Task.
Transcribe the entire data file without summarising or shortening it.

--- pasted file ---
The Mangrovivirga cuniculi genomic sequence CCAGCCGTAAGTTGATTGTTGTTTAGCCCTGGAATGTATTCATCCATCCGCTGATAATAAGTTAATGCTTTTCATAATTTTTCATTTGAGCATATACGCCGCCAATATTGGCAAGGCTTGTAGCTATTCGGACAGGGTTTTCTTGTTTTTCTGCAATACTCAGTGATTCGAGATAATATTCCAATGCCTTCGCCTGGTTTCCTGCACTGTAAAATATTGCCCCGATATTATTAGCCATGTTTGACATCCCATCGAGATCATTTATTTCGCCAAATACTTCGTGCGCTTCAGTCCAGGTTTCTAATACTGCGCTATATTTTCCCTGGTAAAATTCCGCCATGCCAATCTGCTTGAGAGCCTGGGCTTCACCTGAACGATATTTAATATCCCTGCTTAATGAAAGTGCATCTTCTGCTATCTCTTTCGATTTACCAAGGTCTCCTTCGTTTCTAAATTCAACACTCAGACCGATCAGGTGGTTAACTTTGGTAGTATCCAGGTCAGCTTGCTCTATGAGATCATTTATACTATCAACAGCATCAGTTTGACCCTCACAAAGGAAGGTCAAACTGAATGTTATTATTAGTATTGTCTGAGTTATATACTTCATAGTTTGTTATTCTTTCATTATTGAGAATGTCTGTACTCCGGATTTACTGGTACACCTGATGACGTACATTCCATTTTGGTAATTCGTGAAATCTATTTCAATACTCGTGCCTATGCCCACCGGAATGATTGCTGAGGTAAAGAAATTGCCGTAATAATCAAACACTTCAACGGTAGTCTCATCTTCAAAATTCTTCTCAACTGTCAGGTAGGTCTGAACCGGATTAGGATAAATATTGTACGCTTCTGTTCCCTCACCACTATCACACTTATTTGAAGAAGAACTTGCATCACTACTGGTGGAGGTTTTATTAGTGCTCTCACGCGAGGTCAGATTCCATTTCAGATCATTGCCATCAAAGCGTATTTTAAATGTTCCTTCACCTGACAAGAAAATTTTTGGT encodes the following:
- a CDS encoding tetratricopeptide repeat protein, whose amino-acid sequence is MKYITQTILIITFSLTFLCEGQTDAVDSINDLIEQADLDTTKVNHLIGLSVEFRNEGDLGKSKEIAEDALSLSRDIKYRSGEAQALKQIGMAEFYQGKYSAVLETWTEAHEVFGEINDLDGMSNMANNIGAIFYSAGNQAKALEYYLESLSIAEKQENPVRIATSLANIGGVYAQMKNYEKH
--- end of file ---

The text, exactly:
The Mangrovivirga cuniculi genomic sequence CCAGCCGTAAGTTGATTGTTGTTTAGCCCTGGAATGTATTCATCCATCCGCTGATAATAAGTTAATGCTTTTCATAATTTTTCATTTGAGCATATACGCCGCCAATATTGGCAAGGCTTGTAGCTATTCGGACAGGGTTTTCTTGTTTTTCTGCAATACTCAGTGATTCGAGATAATATTCCAATGCCTTCGCCTGGTTTCCTGCACTGTAAAATATTGCCCCGATATTATTAGCCATGTTTGACATCCCATCGAGATCATTTATTTCGCCAAATACTTCGTGCGCTTCAGTCCAGGTTTCTAATACTGCGCTATATTTTCCCTGGTAAAATTCCGCCATGCCAATCTGCTTGAGAGCCTGGGCTTCACCTGAACGATATTTAATATCCCTGCTTAATGAAAGTGCATCTTCTGCTATCTCTTTCGATTTACCAAGGTCTCCTTCGTTTCTAAATTCAACACTCAGACCGATCAGGTGGTTAACTTTGGTAGTATCCAGGTCAGCTTGCTCTATGAGATCATTTATACTATCAACAGCATCAGTTTGACCCTCACAAAGGAAGGTCAAACTGAATGTTATTATTAGTATTGTCTGAGTTATATACTTCATAGTTTGTTATTCTTTCATTATTGAGAATGTCTGTACTCCGGATTTACTGGTACACCTGATGACGTACATTCCATTTTGGTAATTCGTGAAATCTATTTCAATACTCGTGCCTATGCCCACCGGAATGATTGCTGAGGTAAAGAAATTGCCGTAATAATCAAACACTTCAACGGTAGTCTCATCTTCAAAATTCTTCTCAACTGTCAGGTAGGTCTGAACCGGATTAGGATAAATATTGTACGCTTCTGTTCCCTCACCACTATCACACTTATTTGAAGAAGAACTTGCATCACTACTGGTGGAGGTTTTATTAGTGCTCTCACGCGAGGTCAGATTCCATTTCAGATCATTGCCATCAAAGCGTATTTTAAATGTTCCTTCACCTGACAAGAAAATTTTTGGT encodes the following:
- a CDS encoding tetratricopeptide repeat protein, whose amino-acid sequence is MKYITQTILIITFSLTFLCEGQTDAVDSINDLIEQADLDTTKVNHLIGLSVEFRNEGDLGKSKEIAEDALSLSRDIKYRSGEAQALKQIGMAEFYQGKYSAVLETWTEAHEVFGEINDLDGMSNMANNIGAIFYSAGNQAKALEYYLESLSIAEKQENPVRIATSLANIGGVYAQMKNYEKH